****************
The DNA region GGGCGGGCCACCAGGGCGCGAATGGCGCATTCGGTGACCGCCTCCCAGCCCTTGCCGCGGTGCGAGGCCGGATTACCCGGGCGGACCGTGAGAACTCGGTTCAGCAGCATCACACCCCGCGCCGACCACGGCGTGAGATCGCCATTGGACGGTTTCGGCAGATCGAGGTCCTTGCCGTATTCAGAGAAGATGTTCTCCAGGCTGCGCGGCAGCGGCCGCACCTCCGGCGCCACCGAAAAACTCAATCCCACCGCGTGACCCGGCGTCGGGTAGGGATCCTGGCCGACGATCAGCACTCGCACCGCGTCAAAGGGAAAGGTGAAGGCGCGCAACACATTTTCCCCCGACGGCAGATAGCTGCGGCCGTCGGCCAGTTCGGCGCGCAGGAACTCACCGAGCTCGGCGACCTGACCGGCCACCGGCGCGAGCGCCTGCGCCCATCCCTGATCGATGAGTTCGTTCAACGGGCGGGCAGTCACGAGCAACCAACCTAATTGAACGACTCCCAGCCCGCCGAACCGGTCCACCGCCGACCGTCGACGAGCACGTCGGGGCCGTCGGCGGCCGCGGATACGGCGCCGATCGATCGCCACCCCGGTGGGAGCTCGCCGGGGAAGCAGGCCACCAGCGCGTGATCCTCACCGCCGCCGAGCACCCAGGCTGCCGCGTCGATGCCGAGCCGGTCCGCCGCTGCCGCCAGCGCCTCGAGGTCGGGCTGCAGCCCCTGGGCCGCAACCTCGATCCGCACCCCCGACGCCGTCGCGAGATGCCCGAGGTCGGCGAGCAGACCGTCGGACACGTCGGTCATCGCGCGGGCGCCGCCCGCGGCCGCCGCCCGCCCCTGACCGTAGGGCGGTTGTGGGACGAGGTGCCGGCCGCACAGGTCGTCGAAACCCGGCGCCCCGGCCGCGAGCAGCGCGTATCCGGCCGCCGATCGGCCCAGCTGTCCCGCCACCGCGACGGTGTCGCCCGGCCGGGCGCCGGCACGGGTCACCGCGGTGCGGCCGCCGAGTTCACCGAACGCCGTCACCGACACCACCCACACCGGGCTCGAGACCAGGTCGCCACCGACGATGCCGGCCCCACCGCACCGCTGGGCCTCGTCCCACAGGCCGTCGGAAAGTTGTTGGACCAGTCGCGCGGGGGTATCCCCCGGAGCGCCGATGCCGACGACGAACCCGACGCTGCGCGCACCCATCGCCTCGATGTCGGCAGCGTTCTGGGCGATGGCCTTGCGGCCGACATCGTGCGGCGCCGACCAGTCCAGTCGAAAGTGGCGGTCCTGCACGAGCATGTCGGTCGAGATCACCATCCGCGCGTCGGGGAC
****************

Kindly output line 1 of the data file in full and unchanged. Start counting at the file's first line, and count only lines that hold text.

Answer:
The DNA region GGGCGGGCCACCAGGGCGCGAATGGCGCATTCGGTGACCGCCTCCCAGCCCTTGCCGCGGTGCGAGGCCGGATTACCCGGGCGGACCGTGAGAACTCGGTTCAGCAGCATCACACCCCGCGCCGACCACGGCGTGAGATCGCCATTGGACGGTTTCGGCAGATCGAGGTCCTTGCCGTATTCAGAGAAGATGTTCTCCAGGCTGCGCGGCAGCGGCCGCACCTCCGGCGCCACCGAAAAACTCAATCCCACCGCGTGACCCGGCGTCGGGTAGGGATCCTGGCCGACGATCAGCACTCGCACCGCGTCAAAGGGAAAGGTGAAGGCGCGCAACACATTTTCCCCCGACGGCAGATAGCTGCGGCCGTCGGCCAGTTCGGCGCGCAGGAACTCACCGAGCTCGGCGACCTGACCGGCCACCGGCGCGAGCGCCTGCGCCCATCCCTGATCGATGAGTTCGTTCAACGGGCGGGCAGTCACGAGCAACCAACCTAATTGAACGACTCCCAGCCCGCCGAACCGGTCCACCGCCGACCGTCGACGAGCACGTCGGGGCCGTCGGCGGCCGCGGATACGGCGCCGATCGATCGCCACCCCGGTGGGAGCTCGCCGGGGAAGCAGGCCACCAGCGCGTGATCCTCACCGCCGCCGAGCACCCAGGCTGCCGCGTCGATGCCGAGCCGGTCCGCCGCTGCCGCCAGCGCCTCGAGGTCGGGCTGCAGCCCCTGGGCCGCAACCTCGATCCGCACCCCCGACGCCGTCGCGAGATGCCCGAGGTCGGCGAGCAGACCGTCGGACACGTCGGTCATCGCGCGGGCGCCGCCCGCGGCCGCCGCCCGCCCCTGACCGTAGGGCGGTTGTGGGACGAGGTGCCGGCCGCACAGGTCGTCGAAACCCGGCGCCCCGGCCGCGAGCAGCGCGTATCCGGCCGCCGATCGGCCCAGCTGTCCCGCCACCGCGACGGTGTCGCCCGGCCGGGCGCCGGCACGGGTCACCGCGGTGCGGCCGCCGAGTTCACCGAACGCCGTCACCGACACCACCCACACCGGGCTCGAGACCAGGTCGCCACCGACGATGCCGGCCCCACCGCACCGCTGGGCCTCGTCCCACAGGCCGTCGGAAAGTTGTTGGACCAGTCGCGCGGGGGTATCCCCCGGAGCGCCGATGCCGACGACGAACCCGACGCTGCGCGCACCCATCGCCTCGATGTCGGCAGCGTTCTGGGCGATGGCCTTGCGGCCGACATCGTGCGGCGCCGACCAGTCCAGTCGAAAGTGGCGGTCCTGCACGAGCATGTCGGTCGAGATCACCATCCGCGCGTCGGGGAC